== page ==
Movie Review: The Canary Murder Case


Original Book and Cocktail Review

Well now we’re really getting down to the dregs of early Hollywood. If you’ve stuck it out with me so far, today will be the real test of your dedication to midcentury ephemera.

Released in 1929, The Canary Murder Case was the second of the first three of the popular Philo Vance mystery series, in this case produced by Paramount (Both MGM and Warner Brothers would get their claws in the lucrative series eventually as well.).

The first thing you need to know about the The Canary Murder Case is it looks like crap. Ok, so the film reels for Laughing Boy and Anthony Adverse didn’t exactly survive the last 80-some-odd years unscathed, but Canary looks as if it was poorly shot even at the time. There’s something off about the lighting; everything is either under or over lit.


This shot of Vance looking at clues in the dark (?) goes on for a full minute.

This shot of Vance looking at clues in the dark (?) goes on for a full minute.

Of course, you have to make some accommodation for the limits of the time period, but compare the above shots to the cinematography of The Broadway Melody, released the same year.


In addition, it seems the directors strove to make each shot as boring as they possibly could, which I guess was done to align with the incredibly boring script. The vast majority of the movie consists of people sitting and talking about the crime, with no camera movement and very little acting going on.


Pictured: climax of the movie

The second thing you need to know about The Canary Murder Case is it sounds like crap. There’s a well-documented reason for that one, though. This film was produced just two short years after The Jazz Singer changed cinema forever. Canary was originally shot as a silent movie and then recut as a talkie, and, uh, you can tell.

See, this film actually has kind of a notorious place in cinematic history. The eponymous Canary was played by Louise Brooks, who is apparently still revered as a goddess by silent movie fans to this day. Caught up in the budding German film industry, Brooks refused to return to Hollywood to dub Canary. Consequently, Paramount threatened to and succeeded in destroying her Hollywood career. Several years later, the Nazis would do the same for her German one.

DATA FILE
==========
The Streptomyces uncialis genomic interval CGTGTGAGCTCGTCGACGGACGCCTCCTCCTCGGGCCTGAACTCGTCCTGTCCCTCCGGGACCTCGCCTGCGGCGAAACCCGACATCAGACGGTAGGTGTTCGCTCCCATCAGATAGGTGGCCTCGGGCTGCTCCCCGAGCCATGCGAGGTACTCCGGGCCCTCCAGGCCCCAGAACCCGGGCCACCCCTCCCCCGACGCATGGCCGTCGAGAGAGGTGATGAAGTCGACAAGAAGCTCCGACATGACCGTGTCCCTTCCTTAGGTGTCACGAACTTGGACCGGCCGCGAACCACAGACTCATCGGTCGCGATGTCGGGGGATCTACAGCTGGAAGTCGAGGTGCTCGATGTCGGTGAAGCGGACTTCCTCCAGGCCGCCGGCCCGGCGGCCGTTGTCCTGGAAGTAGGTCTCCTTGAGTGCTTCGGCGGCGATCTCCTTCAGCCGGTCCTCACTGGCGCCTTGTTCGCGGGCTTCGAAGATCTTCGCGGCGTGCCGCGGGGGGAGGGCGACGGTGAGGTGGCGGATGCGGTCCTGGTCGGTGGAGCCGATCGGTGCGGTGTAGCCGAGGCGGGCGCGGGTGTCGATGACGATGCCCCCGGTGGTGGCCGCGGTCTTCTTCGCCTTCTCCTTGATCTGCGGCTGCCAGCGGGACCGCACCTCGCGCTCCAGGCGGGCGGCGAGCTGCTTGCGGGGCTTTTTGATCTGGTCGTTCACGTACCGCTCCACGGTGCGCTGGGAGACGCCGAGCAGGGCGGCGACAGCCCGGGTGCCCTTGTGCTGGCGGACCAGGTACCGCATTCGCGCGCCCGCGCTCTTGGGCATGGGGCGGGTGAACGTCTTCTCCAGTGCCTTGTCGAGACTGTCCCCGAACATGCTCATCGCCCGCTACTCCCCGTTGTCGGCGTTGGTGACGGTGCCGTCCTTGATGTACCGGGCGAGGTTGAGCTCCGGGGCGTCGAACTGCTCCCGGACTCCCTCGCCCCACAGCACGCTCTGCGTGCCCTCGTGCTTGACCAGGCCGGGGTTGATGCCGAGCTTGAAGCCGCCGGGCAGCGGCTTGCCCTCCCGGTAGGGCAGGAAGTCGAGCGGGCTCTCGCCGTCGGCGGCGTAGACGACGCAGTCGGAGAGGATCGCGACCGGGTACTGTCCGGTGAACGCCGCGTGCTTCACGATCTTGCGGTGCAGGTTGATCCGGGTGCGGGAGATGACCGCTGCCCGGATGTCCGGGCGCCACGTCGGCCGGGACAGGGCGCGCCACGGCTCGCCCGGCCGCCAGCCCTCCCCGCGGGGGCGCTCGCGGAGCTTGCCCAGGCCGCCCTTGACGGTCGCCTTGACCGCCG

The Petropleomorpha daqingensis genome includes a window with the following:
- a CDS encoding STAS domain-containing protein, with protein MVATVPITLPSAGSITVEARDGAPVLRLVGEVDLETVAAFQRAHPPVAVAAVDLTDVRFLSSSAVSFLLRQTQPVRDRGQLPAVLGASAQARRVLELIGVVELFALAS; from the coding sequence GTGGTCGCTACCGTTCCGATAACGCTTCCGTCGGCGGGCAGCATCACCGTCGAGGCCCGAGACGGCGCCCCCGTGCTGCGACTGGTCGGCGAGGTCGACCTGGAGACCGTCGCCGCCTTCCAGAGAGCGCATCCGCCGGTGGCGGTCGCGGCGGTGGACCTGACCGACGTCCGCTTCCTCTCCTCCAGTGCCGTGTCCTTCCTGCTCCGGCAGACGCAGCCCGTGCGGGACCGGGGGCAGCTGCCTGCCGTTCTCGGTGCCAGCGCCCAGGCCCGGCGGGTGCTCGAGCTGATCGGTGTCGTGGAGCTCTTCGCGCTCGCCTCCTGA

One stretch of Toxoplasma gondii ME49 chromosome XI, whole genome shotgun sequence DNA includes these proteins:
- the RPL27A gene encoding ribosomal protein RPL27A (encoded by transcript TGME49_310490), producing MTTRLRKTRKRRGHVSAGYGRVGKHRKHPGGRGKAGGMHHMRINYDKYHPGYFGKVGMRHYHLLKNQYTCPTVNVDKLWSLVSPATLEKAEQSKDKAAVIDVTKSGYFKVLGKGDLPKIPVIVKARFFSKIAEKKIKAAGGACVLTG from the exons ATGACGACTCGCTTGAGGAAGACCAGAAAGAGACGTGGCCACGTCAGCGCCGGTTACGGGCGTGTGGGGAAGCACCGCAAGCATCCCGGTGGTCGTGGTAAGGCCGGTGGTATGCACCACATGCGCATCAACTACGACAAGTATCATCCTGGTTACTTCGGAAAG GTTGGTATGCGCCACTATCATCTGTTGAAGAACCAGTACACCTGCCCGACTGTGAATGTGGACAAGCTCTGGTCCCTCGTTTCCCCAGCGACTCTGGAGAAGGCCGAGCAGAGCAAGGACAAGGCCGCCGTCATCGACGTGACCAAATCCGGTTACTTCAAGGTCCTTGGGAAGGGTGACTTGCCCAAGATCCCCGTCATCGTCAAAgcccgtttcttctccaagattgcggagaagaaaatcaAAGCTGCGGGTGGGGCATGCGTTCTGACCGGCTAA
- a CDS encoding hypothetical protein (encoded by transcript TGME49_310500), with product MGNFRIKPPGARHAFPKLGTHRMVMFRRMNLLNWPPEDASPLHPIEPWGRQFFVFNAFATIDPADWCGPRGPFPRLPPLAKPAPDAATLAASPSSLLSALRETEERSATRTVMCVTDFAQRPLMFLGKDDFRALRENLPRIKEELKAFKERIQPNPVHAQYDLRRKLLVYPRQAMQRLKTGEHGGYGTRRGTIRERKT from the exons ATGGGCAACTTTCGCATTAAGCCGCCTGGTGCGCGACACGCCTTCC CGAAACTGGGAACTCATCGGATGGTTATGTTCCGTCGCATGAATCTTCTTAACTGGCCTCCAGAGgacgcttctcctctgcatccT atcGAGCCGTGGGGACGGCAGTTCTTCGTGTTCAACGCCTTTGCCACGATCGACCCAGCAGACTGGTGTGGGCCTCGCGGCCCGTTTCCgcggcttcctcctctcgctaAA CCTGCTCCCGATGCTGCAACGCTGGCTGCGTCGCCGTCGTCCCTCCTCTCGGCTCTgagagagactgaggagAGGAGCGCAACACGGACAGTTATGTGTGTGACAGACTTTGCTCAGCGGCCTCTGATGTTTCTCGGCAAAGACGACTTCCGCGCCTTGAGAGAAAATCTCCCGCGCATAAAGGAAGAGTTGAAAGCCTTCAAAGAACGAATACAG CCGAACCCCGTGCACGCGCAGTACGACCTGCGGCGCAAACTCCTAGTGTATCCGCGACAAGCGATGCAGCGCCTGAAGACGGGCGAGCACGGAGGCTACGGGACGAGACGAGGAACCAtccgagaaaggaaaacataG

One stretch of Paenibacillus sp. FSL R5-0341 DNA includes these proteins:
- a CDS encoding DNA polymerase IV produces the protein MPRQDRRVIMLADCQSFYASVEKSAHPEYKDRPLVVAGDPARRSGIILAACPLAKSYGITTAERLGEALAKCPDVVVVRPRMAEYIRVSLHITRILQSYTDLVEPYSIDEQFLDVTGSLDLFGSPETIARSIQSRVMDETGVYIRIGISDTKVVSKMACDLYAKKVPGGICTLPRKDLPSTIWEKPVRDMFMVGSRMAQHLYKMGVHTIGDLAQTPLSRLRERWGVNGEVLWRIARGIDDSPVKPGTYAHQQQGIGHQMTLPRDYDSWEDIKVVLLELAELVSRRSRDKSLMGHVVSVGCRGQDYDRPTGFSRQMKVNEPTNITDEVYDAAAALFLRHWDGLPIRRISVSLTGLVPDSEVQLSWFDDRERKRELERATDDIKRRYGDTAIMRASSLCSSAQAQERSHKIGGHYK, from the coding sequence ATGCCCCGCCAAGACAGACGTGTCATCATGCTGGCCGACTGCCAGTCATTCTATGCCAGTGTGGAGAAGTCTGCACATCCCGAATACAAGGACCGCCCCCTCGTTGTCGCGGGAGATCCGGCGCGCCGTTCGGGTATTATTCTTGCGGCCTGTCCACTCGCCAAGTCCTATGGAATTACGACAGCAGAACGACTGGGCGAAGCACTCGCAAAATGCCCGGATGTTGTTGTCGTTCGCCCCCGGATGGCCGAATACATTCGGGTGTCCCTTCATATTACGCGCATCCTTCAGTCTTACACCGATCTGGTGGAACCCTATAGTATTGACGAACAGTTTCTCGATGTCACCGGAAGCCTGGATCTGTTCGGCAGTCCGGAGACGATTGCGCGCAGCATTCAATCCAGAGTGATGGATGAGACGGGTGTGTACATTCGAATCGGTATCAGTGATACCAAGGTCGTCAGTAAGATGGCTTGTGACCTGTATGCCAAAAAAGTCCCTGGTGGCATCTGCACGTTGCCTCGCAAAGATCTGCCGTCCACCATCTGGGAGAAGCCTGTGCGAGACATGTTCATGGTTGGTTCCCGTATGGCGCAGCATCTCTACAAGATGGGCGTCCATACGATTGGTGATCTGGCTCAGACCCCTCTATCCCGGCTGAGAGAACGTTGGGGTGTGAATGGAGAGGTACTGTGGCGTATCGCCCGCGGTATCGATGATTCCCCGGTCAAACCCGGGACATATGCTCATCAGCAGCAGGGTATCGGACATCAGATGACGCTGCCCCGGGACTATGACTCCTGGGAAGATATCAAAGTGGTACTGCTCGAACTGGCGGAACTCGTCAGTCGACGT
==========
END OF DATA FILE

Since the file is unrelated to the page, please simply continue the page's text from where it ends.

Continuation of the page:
For The Canary itself, this resulted in all of Brooks’ parts being very obviously dubbed by another actress using an incredibly grating Brooklyn accent. To cover up the voice/lip movement mismatch, we also get many lovely shots of the back of her head or of another actor not reacting to her speech.

There is actual dialogue happening in this scene.

There is actual dialogue happening in this scene.

Brooks’ part isn’t the only one in the movie to be embarrassingly dubbed, but it is the most painful one.

The Canary Murder Case isn’t especially faithful to the book, but since I didn’t like the book either, that’s fine by me. I guess they didn’t broadcast the actual culprit quite as hard as they did in the book, but since none of the other suspects were interesting in any way, I don’t know how much that matters.

Our star detective Philo Vance was also slightly less obnoxious than he was in the books, although actor William Powell still does that stupid pseudo-British accent. It’s even more pretentious when you actually have to listen to it.


So in conclusion, I do not recommend The Canary Murder Case, not in book form, not in film form, not in any way, shape, or form. No, not even if you’re a Louise Brooks fan; go watch Pandora’s Box again. The rest of you, go read about the Broadway Butterfly — the real case that allegedly inspired Canary — to get your 1920’s New York showgirl murder fix.

The Canary Murder Case is available in the Internet Archive


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